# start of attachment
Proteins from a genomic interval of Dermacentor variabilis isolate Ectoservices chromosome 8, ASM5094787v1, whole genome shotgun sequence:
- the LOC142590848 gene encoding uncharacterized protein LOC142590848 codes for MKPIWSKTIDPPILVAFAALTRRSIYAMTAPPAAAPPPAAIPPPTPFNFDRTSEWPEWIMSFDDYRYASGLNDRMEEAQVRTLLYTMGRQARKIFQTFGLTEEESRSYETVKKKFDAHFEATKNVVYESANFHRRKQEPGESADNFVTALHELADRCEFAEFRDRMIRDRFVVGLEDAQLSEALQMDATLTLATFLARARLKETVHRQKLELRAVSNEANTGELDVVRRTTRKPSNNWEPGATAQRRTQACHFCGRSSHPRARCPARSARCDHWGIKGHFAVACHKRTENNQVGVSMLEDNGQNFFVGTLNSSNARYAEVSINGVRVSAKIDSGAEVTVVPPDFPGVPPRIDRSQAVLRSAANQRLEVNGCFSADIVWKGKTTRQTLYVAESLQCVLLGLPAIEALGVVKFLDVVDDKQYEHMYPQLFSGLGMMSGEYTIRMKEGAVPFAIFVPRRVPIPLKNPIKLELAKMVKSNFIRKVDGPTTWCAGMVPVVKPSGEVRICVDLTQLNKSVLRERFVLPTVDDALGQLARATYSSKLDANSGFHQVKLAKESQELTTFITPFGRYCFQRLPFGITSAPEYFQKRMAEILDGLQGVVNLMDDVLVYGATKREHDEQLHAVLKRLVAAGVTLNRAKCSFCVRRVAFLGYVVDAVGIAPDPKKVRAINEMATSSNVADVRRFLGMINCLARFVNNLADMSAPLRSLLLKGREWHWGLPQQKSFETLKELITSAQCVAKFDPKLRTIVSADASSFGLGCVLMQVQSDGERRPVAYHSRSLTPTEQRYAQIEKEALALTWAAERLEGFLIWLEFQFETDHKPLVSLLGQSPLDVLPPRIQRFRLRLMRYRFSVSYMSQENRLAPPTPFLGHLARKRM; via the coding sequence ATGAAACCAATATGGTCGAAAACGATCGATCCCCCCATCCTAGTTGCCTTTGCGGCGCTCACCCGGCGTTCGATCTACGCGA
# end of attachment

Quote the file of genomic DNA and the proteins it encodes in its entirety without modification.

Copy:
Proteins from a genomic interval of Dermacentor variabilis isolate Ectoservices chromosome 8, ASM5094787v1, whole genome shotgun sequence:
- the LOC142590848 gene encoding uncharacterized protein LOC142590848 codes for MKPIWSKTIDPPILVAFAALTRRSIYAMTAPPAAAPPPAAIPPPTPFNFDRTSEWPEWIMSFDDYRYASGLNDRMEEAQVRTLLYTMGRQARKIFQTFGLTEEESRSYETVKKKFDAHFEATKNVVYESANFHRRKQEPGESADNFVTALHELADRCEFAEFRDRMIRDRFVVGLEDAQLSEALQMDATLTLATFLARARLKETVHRQKLELRAVSNEANTGELDVVRRTTRKPSNNWEPGATAQRRTQACHFCGRSSHPRARCPARSARCDHWGIKGHFAVACHKRTENNQVGVSMLEDNGQNFFVGTLNSSNARYAEVSINGVRVSAKIDSGAEVTVVPPDFPGVPPRIDRSQAVLRSAANQRLEVNGCFSADIVWKGKTTRQTLYVAESLQCVLLGLPAIEALGVVKFLDVVDDKQYEHMYPQLFSGLGMMSGEYTIRMKEGAVPFAIFVPRRVPIPLKNPIKLELAKMVKSNFIRKVDGPTTWCAGMVPVVKPSGEVRICVDLTQLNKSVLRERFVLPTVDDALGQLARATYSSKLDANSGFHQVKLAKESQELTTFITPFGRYCFQRLPFGITSAPEYFQKRMAEILDGLQGVVNLMDDVLVYGATKREHDEQLHAVLKRLVAAGVTLNRAKCSFCVRRVAFLGYVVDAVGIAPDPKKVRAINEMATSSNVADVRRFLGMINCLARFVNNLADMSAPLRSLLLKGREWHWGLPQQKSFETLKELITSAQCVAKFDPKLRTIVSADASSFGLGCVLMQVQSDGERRPVAYHSRSLTPTEQRYAQIEKEALALTWAAERLEGFLIWLEFQFETDHKPLVSLLGQSPLDVLPPRIQRFRLRLMRYRFSVSYMSQENRLAPPTPFLGHLARKRM; via the coding sequence ATGAAACCAATATGGTCGAAAACGATCGATCCCCCCATCCTAGTTGCCTTTGCGGCGCTCACCCGGCGTTCGATCTACGCGA